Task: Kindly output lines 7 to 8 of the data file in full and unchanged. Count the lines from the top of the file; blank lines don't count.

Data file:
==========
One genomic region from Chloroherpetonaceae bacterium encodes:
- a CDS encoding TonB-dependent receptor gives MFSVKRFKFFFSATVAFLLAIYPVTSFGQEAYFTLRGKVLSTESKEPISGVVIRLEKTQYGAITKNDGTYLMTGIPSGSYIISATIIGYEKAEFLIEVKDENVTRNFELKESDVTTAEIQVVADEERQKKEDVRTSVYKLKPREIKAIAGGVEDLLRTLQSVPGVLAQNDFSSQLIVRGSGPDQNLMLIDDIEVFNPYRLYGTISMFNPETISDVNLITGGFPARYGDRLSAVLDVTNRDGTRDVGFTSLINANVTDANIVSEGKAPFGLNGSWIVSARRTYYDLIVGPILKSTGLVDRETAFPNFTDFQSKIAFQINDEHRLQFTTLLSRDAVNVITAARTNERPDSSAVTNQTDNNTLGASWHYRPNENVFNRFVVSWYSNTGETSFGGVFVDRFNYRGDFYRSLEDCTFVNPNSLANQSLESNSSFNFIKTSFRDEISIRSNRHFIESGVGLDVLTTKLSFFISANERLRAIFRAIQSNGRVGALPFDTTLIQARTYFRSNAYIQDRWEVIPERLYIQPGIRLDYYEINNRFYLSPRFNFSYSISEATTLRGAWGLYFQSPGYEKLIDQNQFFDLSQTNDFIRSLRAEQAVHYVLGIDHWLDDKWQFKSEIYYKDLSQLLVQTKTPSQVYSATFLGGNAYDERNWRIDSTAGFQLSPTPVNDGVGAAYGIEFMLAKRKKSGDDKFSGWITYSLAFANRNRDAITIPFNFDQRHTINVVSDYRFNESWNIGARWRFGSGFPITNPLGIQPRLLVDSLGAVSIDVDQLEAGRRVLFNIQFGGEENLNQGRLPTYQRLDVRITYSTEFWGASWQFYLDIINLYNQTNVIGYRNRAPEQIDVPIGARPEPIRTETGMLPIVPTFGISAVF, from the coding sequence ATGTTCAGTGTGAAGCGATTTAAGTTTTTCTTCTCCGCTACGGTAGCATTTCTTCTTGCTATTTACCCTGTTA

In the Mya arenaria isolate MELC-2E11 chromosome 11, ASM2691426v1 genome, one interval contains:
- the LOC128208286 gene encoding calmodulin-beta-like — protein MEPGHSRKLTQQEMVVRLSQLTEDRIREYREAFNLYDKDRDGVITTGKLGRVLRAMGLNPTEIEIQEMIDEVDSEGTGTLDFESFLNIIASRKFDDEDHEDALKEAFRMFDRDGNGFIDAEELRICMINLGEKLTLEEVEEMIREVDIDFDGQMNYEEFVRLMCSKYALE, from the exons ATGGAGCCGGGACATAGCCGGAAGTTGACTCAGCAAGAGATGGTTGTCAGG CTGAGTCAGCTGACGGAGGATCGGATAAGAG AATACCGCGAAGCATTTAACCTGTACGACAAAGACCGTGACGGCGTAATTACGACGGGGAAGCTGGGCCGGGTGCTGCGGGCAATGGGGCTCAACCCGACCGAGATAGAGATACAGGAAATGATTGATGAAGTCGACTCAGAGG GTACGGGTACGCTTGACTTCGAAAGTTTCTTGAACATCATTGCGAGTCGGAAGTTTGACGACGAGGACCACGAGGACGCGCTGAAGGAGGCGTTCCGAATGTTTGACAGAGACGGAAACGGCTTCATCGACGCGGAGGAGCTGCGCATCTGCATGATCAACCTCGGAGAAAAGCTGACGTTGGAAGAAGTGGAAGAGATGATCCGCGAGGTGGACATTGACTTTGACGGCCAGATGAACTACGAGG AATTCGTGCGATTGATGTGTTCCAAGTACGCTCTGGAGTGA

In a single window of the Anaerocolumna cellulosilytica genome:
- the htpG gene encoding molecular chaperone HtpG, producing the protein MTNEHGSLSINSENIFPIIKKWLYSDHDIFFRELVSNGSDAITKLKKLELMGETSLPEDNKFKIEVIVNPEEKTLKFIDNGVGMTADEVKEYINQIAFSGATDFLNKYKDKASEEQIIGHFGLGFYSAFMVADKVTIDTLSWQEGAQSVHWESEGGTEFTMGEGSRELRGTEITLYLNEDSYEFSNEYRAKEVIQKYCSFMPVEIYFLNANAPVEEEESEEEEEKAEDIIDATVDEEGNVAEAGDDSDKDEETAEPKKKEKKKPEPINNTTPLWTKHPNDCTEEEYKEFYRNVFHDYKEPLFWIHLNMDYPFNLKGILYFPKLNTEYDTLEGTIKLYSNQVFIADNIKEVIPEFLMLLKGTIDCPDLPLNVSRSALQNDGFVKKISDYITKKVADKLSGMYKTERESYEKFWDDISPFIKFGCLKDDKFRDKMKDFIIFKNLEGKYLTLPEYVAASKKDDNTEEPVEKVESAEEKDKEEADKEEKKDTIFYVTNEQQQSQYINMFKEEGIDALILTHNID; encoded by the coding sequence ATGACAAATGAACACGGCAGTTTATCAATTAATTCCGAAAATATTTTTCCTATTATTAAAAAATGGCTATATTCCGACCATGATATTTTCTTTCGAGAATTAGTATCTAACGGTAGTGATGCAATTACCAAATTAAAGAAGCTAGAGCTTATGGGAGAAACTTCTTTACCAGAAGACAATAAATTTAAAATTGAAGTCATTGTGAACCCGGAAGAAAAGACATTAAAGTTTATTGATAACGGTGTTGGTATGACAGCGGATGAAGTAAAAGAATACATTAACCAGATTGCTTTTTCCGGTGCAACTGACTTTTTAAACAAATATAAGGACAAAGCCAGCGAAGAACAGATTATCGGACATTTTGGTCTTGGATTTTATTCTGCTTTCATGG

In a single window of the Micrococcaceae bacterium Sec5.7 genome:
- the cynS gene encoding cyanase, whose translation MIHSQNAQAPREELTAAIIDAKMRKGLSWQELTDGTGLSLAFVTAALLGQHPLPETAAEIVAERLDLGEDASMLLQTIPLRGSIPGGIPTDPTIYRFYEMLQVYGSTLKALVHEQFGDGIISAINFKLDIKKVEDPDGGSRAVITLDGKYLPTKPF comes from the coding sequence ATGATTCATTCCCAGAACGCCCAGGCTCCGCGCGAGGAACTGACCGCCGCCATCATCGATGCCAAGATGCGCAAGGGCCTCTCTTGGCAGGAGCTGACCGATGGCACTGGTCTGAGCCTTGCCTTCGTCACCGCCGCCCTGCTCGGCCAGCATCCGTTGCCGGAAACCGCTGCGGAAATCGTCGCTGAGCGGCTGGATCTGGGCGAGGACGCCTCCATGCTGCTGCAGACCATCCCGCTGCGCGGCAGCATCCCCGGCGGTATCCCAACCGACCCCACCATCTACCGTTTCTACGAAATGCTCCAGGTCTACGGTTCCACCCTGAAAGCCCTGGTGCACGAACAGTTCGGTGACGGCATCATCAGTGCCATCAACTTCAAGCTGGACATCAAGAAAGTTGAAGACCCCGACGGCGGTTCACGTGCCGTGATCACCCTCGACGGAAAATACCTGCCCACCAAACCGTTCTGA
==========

In a single window of the Micrococcaceae bacterium Sec5.7 genome:
- the cynS gene encoding cyanase, whose translation MIHSQNAQAPREELTAAIIDAKMRKGLSWQELTDGTGLSLAFVTAALLGQHPLPETAAEIVAERLDLGEDASMLLQTIPLRGSIPGGIPTDPTIYRFYEMLQVYGSTLKALVHEQFGDGIISAINFKLDIKKVEDPDGGSRAVITLDGKYLPTKPF comes from the coding sequence ATGATTCATTCCCAGAACGCCCAGGCTCCGCGCGAGGAACTGACCGCCGCCATCATCGATGCCAAGATGCGCAAGGGCCTCTCTTGGCAGGAGCTGACCGATGGCACTGGTCTGAGCCTTGCCTTCGTCACCGCCGCCCTGCTCGGCCAGCATCCGTTGCCGGAAACCGCTGCGGAAATCGTCGCTGAGCGGCTGGATCTGGGCGAGGACGCCTCCATGCTGCTGCAGACCATCCCGCTGCGCGGCAGCATCCCCGGCGGTATCCCAACCGACCCCACCATCTACCGTTTCTACGAAATGCTCCAGGTCTACGGTTCCACCCTGAAAGCCCTGGTGCACGAACAGTTCGGTGACGGCATCATCAGTGCCATCAACTTCAAGCTGGACATCAAGAAAGTTGAAGACCCCGACGGCGGTTCACGTGCCGTGATCACCCTCGACGGAAAATACCTGCCCACCAAACCGTTCTGA